Tent City continues despite restrictions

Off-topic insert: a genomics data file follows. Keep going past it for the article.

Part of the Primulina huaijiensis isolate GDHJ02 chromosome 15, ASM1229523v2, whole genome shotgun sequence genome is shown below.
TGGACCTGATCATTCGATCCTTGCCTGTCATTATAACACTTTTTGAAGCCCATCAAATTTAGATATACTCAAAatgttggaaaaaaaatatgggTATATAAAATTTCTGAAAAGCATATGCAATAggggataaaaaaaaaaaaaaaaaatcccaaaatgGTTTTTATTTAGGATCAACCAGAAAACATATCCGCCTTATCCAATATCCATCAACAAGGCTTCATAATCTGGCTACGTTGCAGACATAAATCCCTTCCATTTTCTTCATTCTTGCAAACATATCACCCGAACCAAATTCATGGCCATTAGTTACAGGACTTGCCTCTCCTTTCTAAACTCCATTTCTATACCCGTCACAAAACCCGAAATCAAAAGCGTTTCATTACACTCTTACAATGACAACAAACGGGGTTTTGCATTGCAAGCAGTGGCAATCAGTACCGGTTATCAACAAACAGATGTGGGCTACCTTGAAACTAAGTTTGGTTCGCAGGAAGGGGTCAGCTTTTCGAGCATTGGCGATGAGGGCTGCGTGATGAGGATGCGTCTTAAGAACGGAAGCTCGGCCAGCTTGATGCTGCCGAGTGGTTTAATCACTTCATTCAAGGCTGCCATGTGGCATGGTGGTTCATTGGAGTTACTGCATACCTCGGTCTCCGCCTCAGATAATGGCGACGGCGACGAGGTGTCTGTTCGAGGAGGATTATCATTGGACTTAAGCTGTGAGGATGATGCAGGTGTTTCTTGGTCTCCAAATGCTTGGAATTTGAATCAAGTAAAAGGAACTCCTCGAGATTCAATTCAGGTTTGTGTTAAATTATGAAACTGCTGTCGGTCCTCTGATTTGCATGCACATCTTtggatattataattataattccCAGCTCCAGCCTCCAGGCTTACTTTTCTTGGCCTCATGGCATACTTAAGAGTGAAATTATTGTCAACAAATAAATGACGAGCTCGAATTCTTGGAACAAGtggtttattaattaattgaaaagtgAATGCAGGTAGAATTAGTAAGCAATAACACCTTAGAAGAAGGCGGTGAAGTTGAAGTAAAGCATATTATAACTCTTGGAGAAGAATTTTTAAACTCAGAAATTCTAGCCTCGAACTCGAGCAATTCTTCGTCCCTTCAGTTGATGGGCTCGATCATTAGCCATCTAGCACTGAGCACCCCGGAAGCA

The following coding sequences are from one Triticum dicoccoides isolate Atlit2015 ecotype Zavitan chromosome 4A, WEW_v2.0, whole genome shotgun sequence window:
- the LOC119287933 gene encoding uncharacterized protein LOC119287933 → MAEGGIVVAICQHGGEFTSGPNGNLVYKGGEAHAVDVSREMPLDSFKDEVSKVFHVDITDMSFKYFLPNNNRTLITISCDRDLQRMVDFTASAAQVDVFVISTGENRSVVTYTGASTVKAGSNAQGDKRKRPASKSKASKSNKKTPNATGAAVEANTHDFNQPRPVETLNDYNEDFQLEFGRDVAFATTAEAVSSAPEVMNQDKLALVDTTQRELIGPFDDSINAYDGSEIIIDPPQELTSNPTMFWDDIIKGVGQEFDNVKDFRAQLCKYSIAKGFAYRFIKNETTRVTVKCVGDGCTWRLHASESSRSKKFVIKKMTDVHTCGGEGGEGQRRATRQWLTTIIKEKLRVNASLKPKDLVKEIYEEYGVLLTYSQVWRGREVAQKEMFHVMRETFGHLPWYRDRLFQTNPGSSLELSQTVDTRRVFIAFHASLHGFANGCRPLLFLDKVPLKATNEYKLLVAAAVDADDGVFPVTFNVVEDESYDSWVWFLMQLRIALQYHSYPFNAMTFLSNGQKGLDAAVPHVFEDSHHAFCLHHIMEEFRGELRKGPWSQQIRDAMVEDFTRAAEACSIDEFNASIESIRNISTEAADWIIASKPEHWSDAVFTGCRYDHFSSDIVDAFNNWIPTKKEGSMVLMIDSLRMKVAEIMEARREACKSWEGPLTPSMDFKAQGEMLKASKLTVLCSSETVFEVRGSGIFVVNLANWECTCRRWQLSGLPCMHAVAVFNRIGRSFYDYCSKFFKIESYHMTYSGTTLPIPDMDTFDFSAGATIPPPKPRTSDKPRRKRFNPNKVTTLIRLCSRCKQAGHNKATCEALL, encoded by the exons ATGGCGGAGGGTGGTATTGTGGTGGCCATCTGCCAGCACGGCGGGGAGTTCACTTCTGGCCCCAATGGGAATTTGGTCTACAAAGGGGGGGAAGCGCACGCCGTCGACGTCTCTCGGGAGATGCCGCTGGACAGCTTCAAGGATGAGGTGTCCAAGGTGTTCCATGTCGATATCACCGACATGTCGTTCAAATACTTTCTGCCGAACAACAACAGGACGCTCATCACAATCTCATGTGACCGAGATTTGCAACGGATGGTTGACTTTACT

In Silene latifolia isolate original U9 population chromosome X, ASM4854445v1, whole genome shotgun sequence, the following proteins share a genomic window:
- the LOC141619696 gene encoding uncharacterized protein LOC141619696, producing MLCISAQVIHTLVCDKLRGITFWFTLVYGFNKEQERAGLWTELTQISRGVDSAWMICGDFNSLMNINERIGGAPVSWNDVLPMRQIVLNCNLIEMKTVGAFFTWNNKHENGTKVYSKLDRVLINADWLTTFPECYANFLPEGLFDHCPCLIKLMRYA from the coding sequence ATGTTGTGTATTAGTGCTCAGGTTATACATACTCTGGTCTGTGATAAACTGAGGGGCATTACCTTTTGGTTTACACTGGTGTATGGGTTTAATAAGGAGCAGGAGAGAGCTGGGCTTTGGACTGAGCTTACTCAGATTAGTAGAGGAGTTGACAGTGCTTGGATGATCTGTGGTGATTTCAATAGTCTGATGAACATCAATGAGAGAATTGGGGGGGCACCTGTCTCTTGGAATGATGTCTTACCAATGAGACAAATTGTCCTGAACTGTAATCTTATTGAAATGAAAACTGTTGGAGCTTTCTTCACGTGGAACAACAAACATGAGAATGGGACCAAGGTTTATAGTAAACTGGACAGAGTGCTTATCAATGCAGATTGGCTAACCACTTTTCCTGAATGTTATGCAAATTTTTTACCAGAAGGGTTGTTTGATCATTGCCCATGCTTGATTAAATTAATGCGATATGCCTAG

Student activists successfully worked with the UVM policy regarding the construction of temporary structures this week, allowing them to keep protesting at Tent City, a demonstration that was recently threatened by the new policy. The policy, which restricts the construction and inhabitance of temporary structures on campus, conflicted with the annual presence of students camping out in the demonstration known as Tent City. Passed last summer, the policy requires that students receive permits before camping out on campus and regulates that permits are usually for 10 days with three consecutive nights of camping. Student activist group Student Labor Action Project (S.L.A.P.) maintains that Tent City is effective mainly because of its long-term presence on campus.Many members of S.L.A.P. speculate that the policy was specifically created to disrupt their protest. “It’s pretty clear that the policy was aimed at Tent City,” S.L.A.P. member and UVM sophomore Meg Tiley said. S.L.A.P. allied with the group Students Against War (S.A.W.) in order to extend the permits for sleeping and the presence of the tents, which are erected in front of Royall Tyler Theater. According to a letter sent out to the UVM community by S.L.A.P. last week, an additional permit was given to S.A.W. for another three nights of camping, but only after much confusion when dealing with the policy. At first, the groups were told that all livable wage paraphernalia needed to be removed from Tent City, because the protests for S.L.A.P. and S.A.W. needed to be distinct. The S.L.A.P. letter details that the requirement was later repealed after talks of a free speech violation. The permits for both the second period of camping and for the presence of the tents both expired last Sunday, although neither S.L.A.P. nor S.A.W. made any move towards taking down the structures, which remained empty most of the day and night. No one involved with the permitting process on the administrative side attempted to enforce the policy, of which Tent City was then in violation. After three days without a permit, the Tent City coalition of activist groups saw the addition of Students for Peace and Global Justice (S.F.P.G.J.), which was able to take out another 10-day permit for Tent City without incident, according to a member of S.L.A.P. “I don’t think they anticipated that we could get other groups to take out permits,” said Tiley on the success of S.F.P.G.J. “I think they thought we would just roll over and die.” According to a member of S.L.A.P., Tent City is not just a protest for livable wages anymore but “it has evolved into kind of a free speech forum.” An additional three nights of camping under the new S.F.P.G.L. permit will begin Wednesday.